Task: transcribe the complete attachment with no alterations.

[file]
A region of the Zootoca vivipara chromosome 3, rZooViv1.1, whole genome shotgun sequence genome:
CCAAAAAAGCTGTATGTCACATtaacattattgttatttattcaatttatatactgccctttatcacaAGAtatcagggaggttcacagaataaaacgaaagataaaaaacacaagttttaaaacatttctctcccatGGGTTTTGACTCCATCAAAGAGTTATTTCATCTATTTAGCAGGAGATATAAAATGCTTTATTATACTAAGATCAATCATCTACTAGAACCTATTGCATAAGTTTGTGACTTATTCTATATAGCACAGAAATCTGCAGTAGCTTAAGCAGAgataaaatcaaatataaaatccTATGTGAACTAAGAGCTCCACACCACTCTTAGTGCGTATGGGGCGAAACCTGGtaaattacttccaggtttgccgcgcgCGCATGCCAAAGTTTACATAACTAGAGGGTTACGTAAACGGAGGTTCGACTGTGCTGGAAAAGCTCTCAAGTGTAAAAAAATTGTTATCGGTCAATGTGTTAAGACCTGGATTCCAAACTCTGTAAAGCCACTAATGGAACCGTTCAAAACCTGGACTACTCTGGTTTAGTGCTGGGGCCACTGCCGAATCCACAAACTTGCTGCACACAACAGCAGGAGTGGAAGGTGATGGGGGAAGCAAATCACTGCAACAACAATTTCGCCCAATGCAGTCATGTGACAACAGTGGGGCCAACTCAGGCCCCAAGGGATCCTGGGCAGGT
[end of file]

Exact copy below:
A region of the Zootoca vivipara chromosome 3, rZooViv1.1, whole genome shotgun sequence genome:
CCAAAAAAGCTGTATGTCACATtaacattattgttatttattcaatttatatactgccctttatcacaAGAtatcagggaggttcacagaataaaacgaaagataaaaaacacaagttttaaaacatttctctcccatGGGTTTTGACTCCATCAAAGAGTTATTTCATCTATTTAGCAGGAGATATAAAATGCTTTATTATACTAAGATCAATCATCTACTAGAACCTATTGCATAAGTTTGTGACTTATTCTATATAGCACAGAAATCTGCAGTAGCTTAAGCAGAgataaaatcaaatataaaatccTATGTGAACTAAGAGCTCCACACCACTCTTAGTGCGTATGGGGCGAAACCTGGtaaattacttccaggtttgccgcgcgCGCATGCCAAAGTTTACATAACTAGAGGGTTACGTAAACGGAGGTTCGACTGTGCTGGAAAAGCTCTCAAGTGTAAAAAAATTGTTATCGGTCAATGTGTTAAGACCTGGATTCCAAACTCTGTAAAGCCACTAATGGAACCGTTCAAAACCTGGACTACTCTGGTTTAGTGCTGGGGCCACTGCCGAATCCACAAACTTGCTGCACACAACAGCAGGAGTGGAAGGTGATGGGGGAAGCAAATCACTGCAACAACAATTTCGCCCAATGCAGTCATGTGACAACAGTGGGGCCAACTCAGGCCCCAAGGGATCCTGGGCAGGT